Study Guide

Doctor Faustus Religion

By Christopher Marlowe


Act 1, Scene 1

If we say that we have no sin,
We deceive ourselves, and there is no truth in us.
Why, then, belike we must sin
And so consequently die.
Ay, we must die an everlasting death.
What doctrine call you this? Che serà, serà?
What will be, shall be? Divinity, adieu! (1.1.41-47)

Shmoop calls this the Doris Day doctrine. But here's the thing. Faustus doesn't just think that mankind is predestined to sin, and is therefore headed to hell. He also thinks that, because of this, studying religion has no point. This tells us that Faustus is not interested in knowledge for its own sake—only for how it can benefit him. But the joke's on Faustus, because if he had studied religion, he probably wouldn't be in this predicament.

Act 1, Scene 3

For, when we hear one rack the name of God,
Abjure the Scriptures and his Savior Christ,
We fly in hope to get his glorious soul;
Nor will we come unless he use such means
Whereby he is in danger to be damned. (1.3.45-49)

The idea that swearing—taking God's name in vain, or cursing God—draws devils around you who will to try to win your soul for the Dark Side, is not a new one. In fact, it dates back to medieval times (no, not the restaurant). Back then, folks thought that a person always opens a space in his heart for the devil when he sins, but by swearing, he announces it to the world, basically advertising to evil spirits that his soul is theirs for the taking.

Act 2, Scene 1

Hell hath no limits, nor is circumscribed
In one self place, but where we are is hell,
And where hell is, there must we ever be. (2.1.118-120)

Ever read Paradise Lost? In that piece, Satan declares, "Myself am hell." Like that declaration, Mephistopheles's description moves close to defining hell not as a place, but as a state of the soul. Those souls that are separated from God by their sins are in hell no matter what physical place they are in. It's everywhere.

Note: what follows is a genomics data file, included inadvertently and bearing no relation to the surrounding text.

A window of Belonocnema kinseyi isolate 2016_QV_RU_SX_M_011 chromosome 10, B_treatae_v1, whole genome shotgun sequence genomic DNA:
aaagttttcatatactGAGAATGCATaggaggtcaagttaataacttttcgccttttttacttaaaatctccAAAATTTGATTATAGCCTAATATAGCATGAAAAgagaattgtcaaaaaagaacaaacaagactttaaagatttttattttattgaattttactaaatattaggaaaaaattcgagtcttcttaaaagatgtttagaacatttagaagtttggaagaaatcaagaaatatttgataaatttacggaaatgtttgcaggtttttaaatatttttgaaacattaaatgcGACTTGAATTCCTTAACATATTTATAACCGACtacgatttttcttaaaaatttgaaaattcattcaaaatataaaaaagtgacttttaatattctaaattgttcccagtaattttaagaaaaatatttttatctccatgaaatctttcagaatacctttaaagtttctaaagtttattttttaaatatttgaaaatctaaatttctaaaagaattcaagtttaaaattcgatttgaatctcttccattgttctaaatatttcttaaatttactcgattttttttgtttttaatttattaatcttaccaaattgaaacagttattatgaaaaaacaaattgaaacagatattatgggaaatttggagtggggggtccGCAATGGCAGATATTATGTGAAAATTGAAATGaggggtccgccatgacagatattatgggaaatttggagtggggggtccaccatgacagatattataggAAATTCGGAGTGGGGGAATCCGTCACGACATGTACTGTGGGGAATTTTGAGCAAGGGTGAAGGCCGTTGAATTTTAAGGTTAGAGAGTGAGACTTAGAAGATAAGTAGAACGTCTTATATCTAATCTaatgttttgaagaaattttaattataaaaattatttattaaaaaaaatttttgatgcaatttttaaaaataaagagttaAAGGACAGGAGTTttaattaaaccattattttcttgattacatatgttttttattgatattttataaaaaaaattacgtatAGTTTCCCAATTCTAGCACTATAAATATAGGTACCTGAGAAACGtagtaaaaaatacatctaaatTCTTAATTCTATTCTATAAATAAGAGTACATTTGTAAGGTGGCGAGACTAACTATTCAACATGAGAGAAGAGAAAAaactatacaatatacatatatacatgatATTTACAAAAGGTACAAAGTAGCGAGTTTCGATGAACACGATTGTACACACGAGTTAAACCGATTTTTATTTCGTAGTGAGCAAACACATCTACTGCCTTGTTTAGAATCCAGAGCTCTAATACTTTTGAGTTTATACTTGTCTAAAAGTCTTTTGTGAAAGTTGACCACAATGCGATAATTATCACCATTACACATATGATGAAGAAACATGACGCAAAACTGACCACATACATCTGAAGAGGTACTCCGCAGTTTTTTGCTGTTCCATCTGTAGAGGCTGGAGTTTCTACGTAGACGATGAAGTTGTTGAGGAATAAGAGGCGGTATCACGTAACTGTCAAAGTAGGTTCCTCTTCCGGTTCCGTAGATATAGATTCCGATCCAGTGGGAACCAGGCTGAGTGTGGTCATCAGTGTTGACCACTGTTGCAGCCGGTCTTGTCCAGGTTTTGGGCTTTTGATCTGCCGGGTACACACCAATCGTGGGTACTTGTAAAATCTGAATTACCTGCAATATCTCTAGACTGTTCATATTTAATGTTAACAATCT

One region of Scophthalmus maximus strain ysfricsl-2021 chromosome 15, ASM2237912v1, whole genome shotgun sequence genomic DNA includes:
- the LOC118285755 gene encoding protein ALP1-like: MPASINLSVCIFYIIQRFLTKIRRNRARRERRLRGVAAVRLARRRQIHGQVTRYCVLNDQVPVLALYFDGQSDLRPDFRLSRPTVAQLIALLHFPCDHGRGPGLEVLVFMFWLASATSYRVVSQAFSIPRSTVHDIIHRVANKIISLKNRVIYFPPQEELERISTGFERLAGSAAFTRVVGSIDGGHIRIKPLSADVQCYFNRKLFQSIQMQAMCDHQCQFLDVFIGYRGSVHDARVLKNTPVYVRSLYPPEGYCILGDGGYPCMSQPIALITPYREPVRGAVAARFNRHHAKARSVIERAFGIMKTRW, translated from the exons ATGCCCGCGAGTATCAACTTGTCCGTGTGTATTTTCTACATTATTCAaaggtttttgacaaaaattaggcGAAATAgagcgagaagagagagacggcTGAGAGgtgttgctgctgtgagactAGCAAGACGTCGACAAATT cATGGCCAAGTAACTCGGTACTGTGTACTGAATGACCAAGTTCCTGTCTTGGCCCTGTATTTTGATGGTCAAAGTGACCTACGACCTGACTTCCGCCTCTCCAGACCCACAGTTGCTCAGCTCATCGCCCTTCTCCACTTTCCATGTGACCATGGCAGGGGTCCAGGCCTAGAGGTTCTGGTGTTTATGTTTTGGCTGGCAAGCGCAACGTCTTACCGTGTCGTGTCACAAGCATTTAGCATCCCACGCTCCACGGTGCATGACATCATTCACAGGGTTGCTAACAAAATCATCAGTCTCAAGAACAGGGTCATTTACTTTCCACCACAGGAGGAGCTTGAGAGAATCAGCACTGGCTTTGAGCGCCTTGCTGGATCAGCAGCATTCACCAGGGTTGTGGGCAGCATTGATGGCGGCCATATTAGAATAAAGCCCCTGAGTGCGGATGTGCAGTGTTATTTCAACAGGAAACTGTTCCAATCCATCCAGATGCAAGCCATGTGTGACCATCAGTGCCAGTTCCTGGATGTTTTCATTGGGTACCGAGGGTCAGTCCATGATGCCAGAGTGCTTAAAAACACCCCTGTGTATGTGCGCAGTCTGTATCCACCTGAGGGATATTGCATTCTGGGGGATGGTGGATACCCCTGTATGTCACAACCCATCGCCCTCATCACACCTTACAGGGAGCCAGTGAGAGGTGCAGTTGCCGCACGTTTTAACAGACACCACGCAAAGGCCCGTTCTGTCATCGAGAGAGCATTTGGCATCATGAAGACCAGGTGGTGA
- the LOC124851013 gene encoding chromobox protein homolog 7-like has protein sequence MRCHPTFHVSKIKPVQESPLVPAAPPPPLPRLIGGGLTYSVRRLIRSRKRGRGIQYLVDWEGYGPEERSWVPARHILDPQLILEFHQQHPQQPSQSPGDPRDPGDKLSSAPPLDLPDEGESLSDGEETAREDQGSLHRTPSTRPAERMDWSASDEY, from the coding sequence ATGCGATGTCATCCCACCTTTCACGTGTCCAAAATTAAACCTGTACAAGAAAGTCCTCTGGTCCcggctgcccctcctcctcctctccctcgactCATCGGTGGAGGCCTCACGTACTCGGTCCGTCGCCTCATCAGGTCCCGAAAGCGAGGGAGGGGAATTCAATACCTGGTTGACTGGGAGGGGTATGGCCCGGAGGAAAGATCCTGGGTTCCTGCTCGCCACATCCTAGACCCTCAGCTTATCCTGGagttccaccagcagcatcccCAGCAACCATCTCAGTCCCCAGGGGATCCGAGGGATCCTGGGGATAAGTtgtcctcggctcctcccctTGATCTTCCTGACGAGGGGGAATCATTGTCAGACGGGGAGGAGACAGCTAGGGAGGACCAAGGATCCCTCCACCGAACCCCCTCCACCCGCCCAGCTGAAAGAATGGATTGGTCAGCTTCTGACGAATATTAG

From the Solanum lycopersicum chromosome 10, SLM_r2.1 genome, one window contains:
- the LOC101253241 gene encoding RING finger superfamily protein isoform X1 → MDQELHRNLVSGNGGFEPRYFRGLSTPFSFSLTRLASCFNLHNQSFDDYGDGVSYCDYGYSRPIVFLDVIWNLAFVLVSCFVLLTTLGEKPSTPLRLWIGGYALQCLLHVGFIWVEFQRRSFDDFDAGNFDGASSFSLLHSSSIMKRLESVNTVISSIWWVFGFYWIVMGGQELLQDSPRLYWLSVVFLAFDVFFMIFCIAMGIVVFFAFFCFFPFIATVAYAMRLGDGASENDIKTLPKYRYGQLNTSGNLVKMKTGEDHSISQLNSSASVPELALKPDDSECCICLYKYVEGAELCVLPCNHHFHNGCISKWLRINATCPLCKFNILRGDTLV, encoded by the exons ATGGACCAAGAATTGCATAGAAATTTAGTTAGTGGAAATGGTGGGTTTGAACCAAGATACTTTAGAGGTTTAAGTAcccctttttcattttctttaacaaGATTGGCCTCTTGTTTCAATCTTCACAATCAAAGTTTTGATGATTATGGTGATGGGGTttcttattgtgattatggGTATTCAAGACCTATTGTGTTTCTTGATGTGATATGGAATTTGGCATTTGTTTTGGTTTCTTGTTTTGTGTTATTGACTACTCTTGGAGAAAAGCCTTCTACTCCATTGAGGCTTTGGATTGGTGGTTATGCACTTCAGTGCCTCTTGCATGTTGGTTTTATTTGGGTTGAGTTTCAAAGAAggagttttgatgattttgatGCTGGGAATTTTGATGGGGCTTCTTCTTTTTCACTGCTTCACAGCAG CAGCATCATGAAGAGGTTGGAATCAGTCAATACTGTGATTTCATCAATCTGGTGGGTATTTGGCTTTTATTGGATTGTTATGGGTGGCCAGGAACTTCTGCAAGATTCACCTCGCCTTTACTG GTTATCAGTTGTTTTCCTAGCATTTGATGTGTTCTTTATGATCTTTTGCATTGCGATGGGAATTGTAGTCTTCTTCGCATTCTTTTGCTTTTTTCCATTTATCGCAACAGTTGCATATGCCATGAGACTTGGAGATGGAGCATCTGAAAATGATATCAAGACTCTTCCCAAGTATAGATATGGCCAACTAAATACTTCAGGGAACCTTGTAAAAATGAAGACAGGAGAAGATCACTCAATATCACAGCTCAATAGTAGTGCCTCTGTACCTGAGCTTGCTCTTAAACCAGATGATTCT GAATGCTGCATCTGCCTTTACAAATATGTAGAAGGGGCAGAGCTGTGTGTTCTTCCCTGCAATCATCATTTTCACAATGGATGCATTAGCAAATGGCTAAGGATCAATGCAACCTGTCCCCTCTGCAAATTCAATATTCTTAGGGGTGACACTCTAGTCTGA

Stay, Mephistopheles, and tell me
What good will my soul do thy lord?
Enlarge his kingdom.
Is that the reason why he tempts us thus?
Solamen miseris socios habuisse doloris. (2.1.38-41)

Mephistopheles's Latin response to Faustus's question translates into "to the unhappy it is a comfort to have had company in misery." (In other words, "misery loves company.") This is basically a warning from Mephistopheles to Faustus to turn back from his intended course of action, since it implies that hell is miserable. But Faustus ignores it. He's really good at ignoring people.

Act 2, Scene 3

But think'st thou heaven is such a glorious thing?
I tell thee, Faustus, it is not half so fair
As thou, or any man that breathe on earth.
How prov'st thou that?
'Twas made for man; then he's more excellent. (2.3.5-9)

Maybe we're missing something here, but why does it necessarily follow that heaven must be less beautiful than man just because it was made for him? This is probably an example of the twisted logic the devils often use to get a hold on Faustus's soul. Of course it totally works. See, Faustus? You should've stayed in school.


Now tell me who made the world?
I will not.
Sweet Mephistopheles, tell me.
Move me not, Faustus.
Villain, have I not bound thee to tell me anything?
Ay, that is not against our kingdom;
This is. Thou art damned; think thou of hell.
Think, Faustus, upon God that made the world. (2.3.66-74)

Why is the answer to Faustus's question so threatening to Mephistopheles? Maybe because the answer—that God made the world—is just too good. After all, if God made the world, then God must be awesome, and Mephistopheles only wants to talk about the bad stuff. Acknowledging the goodness of god would threaten Mephistopheles and Lucifer's hold upon Faustus's soul.